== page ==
These 4 metrics indicate that Coherent (NASDAQ: COHR) is using debt reasonably well

These 4 metrics indicate that Coherent (NASDAQ: COHR) is using debt reasonably well

Legendary fund manager Li Lu (who Charlie Munger supported) once said, “The biggest risk in investing is not price volatility, but the possibility that you will suffer a permanent loss of capital. So it can be obvious that you need to consider debt, when you think about how risky a given stock is, because too much finance debt can sink a business. Like many other companies Coherent, Inc. (NASDAQ: COHR) uses debt. But the real question is whether this debt makes the business risky.

When is debt dangerous?

Debt is a tool to help businesses grow, but if a business is unable to repay its lenders, then it exists at their mercy. If things really go wrong, lenders can take over the business. However, a more common (but still costly) situation is where a company has to dilute its shareholders at a cheap share price just to get its debt under control. Of course, debt can be an important tool in businesses, especially capital intensive businesses. When we think of a business’s use of debt, we first look at cash flow and debt together.

Check out our latest analysis for Coherent

How much debt does Coherent have?

The image below, which you can click for more details, shows that in January 2021, Coherent was in debt of $ 446.0 million, up from $ 413.0 million in a year. But on the other hand, it also has $ 543.6 million in cash, which leads to a net cash position of $ 97.6 million.


A look at Coherent’s responsibilities

Zooming in on the latest balance sheet data, we can see that Coherent had a liability of US $ 296.7 million due within 12 months and a liability of US $ 641.1 million beyond. On the other hand, it had $ 543.6 million in cash and $ 237.8 million in receivables due within one year. As a result, its liabilities exceed the sum of its cash and (short-term) receivables by $ 156.3 million.

Of course, Coherent has a market cap of US $ 5.75 billion, so this liability is likely manageable. Having said that, it is clear that we must continue to monitor his record lest it get worse. While he has some liabilities to note, Coherent also has more cash than debt, so we’re pretty confident he can handle his debt safely.

It is important to note that Coherent’s EBIT has fallen 49% over the past twelve months. If this earnings trend continues, paying off debt will be about as easy as driving cats on a roller coaster. When analyzing debt levels, the balance sheet is the obvious starting point. But it’s future profits, more than anything, that will determine Coherent’s ability to maintain a healthy balance sheet going forward. So, if you want to see what the professionals think, you might find this free analyst earnings forecast report interesting.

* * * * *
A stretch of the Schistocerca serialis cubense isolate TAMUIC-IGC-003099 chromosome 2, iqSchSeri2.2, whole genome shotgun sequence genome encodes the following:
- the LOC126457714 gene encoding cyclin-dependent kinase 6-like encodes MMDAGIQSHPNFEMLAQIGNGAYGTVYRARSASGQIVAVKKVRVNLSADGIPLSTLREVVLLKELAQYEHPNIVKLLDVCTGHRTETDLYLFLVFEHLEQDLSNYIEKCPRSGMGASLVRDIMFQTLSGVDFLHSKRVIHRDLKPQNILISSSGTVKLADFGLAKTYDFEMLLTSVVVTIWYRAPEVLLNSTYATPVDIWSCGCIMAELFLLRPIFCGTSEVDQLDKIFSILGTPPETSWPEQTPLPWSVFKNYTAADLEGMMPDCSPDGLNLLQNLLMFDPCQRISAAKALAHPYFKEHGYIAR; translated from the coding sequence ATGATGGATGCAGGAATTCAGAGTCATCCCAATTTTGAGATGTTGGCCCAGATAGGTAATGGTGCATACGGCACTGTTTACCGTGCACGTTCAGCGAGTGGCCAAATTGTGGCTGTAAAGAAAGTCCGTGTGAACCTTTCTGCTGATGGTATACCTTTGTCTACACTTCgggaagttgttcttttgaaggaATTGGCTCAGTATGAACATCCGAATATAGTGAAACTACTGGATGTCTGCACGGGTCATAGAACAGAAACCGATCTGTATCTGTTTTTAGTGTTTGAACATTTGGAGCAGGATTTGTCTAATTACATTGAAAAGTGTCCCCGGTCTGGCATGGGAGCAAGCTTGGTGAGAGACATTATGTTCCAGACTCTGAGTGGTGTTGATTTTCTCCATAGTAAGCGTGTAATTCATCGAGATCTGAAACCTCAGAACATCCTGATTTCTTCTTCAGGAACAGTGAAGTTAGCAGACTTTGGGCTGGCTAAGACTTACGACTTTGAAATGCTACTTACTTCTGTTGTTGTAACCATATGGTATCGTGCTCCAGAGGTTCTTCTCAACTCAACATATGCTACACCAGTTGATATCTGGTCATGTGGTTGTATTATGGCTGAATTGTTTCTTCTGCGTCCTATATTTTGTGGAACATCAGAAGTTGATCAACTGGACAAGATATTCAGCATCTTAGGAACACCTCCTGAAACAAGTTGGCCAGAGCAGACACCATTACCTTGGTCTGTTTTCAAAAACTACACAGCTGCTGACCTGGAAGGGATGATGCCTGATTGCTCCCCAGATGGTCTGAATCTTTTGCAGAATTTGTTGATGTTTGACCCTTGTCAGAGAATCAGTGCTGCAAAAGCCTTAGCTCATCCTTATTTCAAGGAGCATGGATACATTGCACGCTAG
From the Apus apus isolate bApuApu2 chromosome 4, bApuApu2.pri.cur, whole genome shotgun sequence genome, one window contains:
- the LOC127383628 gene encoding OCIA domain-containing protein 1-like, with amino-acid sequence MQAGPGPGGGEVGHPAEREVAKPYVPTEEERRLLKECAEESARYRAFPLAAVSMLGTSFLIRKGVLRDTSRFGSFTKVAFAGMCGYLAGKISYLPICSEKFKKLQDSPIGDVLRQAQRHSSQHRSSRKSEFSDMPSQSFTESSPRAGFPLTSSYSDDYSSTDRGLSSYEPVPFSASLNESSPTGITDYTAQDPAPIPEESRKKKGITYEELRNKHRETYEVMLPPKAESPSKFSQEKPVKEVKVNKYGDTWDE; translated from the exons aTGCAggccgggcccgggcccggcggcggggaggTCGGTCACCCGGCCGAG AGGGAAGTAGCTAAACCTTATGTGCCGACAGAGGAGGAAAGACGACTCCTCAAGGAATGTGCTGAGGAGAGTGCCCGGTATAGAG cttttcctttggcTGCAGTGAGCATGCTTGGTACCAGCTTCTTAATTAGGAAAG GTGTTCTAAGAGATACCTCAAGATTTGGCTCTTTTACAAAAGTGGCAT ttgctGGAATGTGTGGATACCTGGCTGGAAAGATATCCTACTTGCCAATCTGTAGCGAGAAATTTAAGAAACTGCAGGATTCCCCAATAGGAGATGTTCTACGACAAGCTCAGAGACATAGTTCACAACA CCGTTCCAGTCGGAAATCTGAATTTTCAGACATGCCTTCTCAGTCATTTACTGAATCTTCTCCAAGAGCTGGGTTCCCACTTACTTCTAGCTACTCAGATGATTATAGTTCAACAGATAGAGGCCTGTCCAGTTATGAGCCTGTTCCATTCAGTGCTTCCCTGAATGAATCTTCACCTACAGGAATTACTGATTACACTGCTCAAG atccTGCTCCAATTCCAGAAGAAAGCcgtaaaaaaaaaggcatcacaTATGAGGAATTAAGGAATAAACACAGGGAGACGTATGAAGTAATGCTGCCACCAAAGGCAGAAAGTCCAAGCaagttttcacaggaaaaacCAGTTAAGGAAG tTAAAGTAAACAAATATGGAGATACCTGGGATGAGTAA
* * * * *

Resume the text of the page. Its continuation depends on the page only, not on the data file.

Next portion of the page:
Finally, a business needs free cash flow to pay off debts; accounting profits are not enough. While Coherent has net cash on their balance sheet, it’s still worth looking at their ability to convert earnings before interest and taxes (EBIT) into free cash flow, to help us understand how fast they’re building (or erodes) that cash balance. . Over the past three years, Coherent has generated free cash flow amounting to a very solid 94% of its EBIT, more than we expected. This puts him in a very strong position to pay off the debt.

In summary

While it always makes sense to look at a company’s total liabilities, it’s very reassuring that Coherent has $ 97.6 million in net cash. The icing on the cake is that he converted 94% of that EBIT to free cash flow, bringing in US $ 153 million. So we have no problem with Coherent’s use of debt. There is no doubt that we learn the most about debt from the balance sheet. However, not all investment risks lie on the balance sheet – far from it. For example, we discovered 2 warning signs for Coherent (1 shouldn’t be ignored!) Which you should be aware of before investing here.

If, after all of this, you’re more interested in a fast-growing company with a strong balance sheet, take a quick look at our list of cash net growth stocks.

This Simply Wall St article is general in nature. It does not constitute a recommendation to buy or sell shares and does not take into account your goals or your financial situation. Our aim is to bring you long-term, targeted analysis based on fundamental data. Note that our analysis may not take into account the latest announcements from price sensitive companies or qualitative material. Simply Wall St has no position in the mentioned stocks.

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